Ageism and Jazz Dance - When Is A Teacher Too Old?

I've been involved with jazz dance as a performer, teacher, choreographer, and author for over forty years. That is one long history, and one that exceeds the career lifespan of most professionals in the field. I've found jazz dance to be the right place for my creativity, and my expression. But now, at the age of 61 years, I'm finding that jazz and theatre dance are not that hospitable to me. Or more correctly, that the people in charge of jazz and theatre dance are not that hospitable. Although my powers as a teacher and choreographer are still sharp, and my activity level is superlative (I currently teach six days per week), I'm seeing signs of program directors opting for the youngest (and least experienced) teachers in place of engaging someone like me, a professional with the wisdom of years of experience. It seems that fitting in with the organizational structure is more important than engaging a highly qualified teacher.

I still have support from some directors, who mostly are older and respect my knowledge. Since they ARE older, they have a sense of the quality of what I have to offer, and appreciate that there is still someone out there bringing that level of quality to jazz dance teaching.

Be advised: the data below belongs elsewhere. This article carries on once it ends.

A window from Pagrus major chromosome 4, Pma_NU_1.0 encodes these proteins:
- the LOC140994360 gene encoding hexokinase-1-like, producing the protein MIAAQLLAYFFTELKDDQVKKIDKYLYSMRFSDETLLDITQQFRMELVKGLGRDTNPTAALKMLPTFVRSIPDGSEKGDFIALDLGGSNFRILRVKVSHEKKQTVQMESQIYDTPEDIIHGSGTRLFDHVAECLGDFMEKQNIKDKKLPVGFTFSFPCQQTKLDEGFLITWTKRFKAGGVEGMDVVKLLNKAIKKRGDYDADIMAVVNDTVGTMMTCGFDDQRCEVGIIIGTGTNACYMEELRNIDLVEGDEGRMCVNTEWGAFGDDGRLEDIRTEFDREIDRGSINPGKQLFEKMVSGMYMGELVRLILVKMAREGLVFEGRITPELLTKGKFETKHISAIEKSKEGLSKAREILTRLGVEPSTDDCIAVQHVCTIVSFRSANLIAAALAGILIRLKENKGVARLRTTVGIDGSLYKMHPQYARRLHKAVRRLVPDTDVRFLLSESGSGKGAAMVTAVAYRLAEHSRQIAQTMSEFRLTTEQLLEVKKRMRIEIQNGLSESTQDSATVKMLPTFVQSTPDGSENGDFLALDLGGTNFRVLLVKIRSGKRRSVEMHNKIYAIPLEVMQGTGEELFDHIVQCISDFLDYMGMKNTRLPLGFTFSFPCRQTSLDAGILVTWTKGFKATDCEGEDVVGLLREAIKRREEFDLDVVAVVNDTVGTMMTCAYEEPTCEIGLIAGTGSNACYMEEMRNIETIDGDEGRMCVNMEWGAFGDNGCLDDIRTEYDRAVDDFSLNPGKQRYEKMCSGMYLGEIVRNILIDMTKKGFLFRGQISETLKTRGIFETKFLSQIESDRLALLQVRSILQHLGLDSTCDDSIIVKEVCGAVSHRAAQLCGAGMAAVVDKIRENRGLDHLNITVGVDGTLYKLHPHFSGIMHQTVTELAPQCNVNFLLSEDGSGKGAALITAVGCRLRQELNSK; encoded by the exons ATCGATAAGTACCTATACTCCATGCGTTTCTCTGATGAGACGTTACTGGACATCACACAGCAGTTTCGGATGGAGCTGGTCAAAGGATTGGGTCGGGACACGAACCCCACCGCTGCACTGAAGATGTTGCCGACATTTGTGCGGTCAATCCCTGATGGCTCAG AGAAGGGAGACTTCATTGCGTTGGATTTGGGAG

The problem lies with younger directors, who aren't knowledgeable of the past, and who bring a different expectation to jazz dance training. They may not be that interested in the highest quality, but more interested in the "flash" of name recognition. Which is perplexing to me, as in the last year alone I've had feature articles and interviews twice in
Dance Studio Life and once in Dance Teacher magazine. I'm still regularly called upon for my experience, by those in the know. But younger directors aren't comfortable with engaging someone older, mostly likely more informed, and who surely knows more about the jazz dance idiom than they - the directors - know.

Some examples? Well, I can point to these:
  • In 2002, 2003, and 2005 I was invited to teach at the Univ of Tampere, Finland, bringing my approach and the Mattox approach to the three year university program. The assistant director, slightly younger than me, highly supported my work and my impact on their dancers was notable. But then a new overall director was appointed, a much younger person, and he favored what was called "show jazz" - meaning flashy commercial work, as opposed to a more serious approach that would require a more depth of study. Needless to say, I haven't been invited back since 2005.